Oh, the trauma of reaching senior citizen status. I tried to duck it for as long as I could but eventually caved in to the cost savings features that go with it.
I remember the first time I prepared myself for the leap into seniorism. I decided to go for the senior citizen discount at the Island Cinema in Bailey's shopping center.
Surely they will question the fact that I've just joined the ranks of senior citizens when I present myself at the box office. They will surely say, "Sir, are you to trying to pull off a hoax? You're much too young to impersonate a senior citizen. Shame on you. Show us proof or we'll immediately call the police and have you arrested."
That's what I expected so I armed myself with driver's license, birth certificate, Social Security card, Mickey Mouse Club certificate, Medicare card, AARP membership, life insurance forms, college alumni membership and passport.
I put them all in a briefcase and was prepared to present them to what I envisioned would be a hard-nosed, take no prisoners ticket taker. I got on the line to buy a ticket and tried to appear as senior as possible. I wondered if there was enough gray in my hair.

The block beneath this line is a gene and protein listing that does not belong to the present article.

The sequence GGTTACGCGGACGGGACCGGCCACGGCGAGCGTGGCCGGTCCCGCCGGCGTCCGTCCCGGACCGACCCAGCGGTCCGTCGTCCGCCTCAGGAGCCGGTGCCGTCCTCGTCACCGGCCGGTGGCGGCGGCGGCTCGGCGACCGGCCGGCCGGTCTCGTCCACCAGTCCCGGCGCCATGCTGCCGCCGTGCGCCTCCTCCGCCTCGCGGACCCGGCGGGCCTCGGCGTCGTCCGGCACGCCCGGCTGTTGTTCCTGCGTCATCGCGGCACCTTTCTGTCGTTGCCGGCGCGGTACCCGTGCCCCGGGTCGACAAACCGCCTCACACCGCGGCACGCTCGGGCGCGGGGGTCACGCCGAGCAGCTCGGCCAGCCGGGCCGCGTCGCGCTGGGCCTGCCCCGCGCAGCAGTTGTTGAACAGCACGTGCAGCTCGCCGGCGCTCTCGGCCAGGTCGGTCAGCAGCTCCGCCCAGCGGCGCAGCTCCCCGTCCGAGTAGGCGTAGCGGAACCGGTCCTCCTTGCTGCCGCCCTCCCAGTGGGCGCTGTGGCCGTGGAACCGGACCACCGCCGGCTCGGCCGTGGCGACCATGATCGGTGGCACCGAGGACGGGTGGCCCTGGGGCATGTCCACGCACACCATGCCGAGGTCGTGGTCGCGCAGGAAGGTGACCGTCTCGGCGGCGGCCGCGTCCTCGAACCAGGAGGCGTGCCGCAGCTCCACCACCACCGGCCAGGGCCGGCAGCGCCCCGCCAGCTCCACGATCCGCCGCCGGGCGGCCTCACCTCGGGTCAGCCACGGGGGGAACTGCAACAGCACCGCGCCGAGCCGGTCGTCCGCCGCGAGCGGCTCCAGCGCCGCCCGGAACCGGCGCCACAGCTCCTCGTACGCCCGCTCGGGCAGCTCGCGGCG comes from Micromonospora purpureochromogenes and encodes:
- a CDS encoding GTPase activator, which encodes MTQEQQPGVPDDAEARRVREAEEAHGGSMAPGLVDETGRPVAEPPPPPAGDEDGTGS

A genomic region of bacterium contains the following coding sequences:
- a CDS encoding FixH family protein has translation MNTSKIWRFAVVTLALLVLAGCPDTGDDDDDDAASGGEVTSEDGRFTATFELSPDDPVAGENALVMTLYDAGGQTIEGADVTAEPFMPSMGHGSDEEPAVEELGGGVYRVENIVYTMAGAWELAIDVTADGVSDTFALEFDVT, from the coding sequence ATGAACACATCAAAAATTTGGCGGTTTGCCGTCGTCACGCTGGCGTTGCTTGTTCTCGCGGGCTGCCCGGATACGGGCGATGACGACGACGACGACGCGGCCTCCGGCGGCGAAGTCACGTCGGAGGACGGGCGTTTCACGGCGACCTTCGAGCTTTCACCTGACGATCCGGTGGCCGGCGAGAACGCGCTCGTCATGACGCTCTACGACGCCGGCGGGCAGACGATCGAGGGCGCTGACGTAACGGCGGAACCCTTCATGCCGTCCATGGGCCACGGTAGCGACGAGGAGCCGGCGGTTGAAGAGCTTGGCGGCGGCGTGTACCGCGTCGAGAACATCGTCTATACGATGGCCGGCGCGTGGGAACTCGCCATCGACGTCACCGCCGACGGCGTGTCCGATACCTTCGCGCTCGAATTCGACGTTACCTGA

My turn came. "One senior ticket, please." I whispered. "Excuse me, sir? I didn't hear you," came the response.
So much for the privacy I so craved at that moment. "I said one senior ticket, please." My voice volume went up a number of decibels and it sounded as though it had been shot through a cannon and amplified through an acoustical system that was being blared throughout the Bailey shopping center - with acoustical feedback and all.
The ticket taker said, "Yes, of course, sir. Here you are." And with that she pressed the button, the ticket popped out and she handed it to me.
I paused. Doesn't she need to ask me for proof of age? Wasn't she going to demand that I produce every single document I had gathered for this momentous occasion?
Instead she gave me a warm smile and waited for me to pay for the ticket. The implications of her act were growing on me. Why isn't she asking for - demanding - proof? Does this mean that my illusion of looking considerably younger than a bona fide senior citizen is being shattered on the spot?
"Aren't you going to ask me for proof of age?" I whimpered. "After all, anyone can claim to be a senior citizen and go for the lower price."
Again she gave me a warm smile and while the people on line behind me were starting to fidget from impatience she said quite innocently, "Sir, this is Sanibel. We're on the honor system here. I don't think you'd try to pass for a senior citizen if you weren't. Please make sure you keep all those documents you've obviously brought with you in the briefcase you're carrying in a safe place and enjoy the movie."
So much for the formal rite of passage.
-Art Stevens is a long-time columnist for The Islander. His tongue-in-cheek humor is always offered with a smile.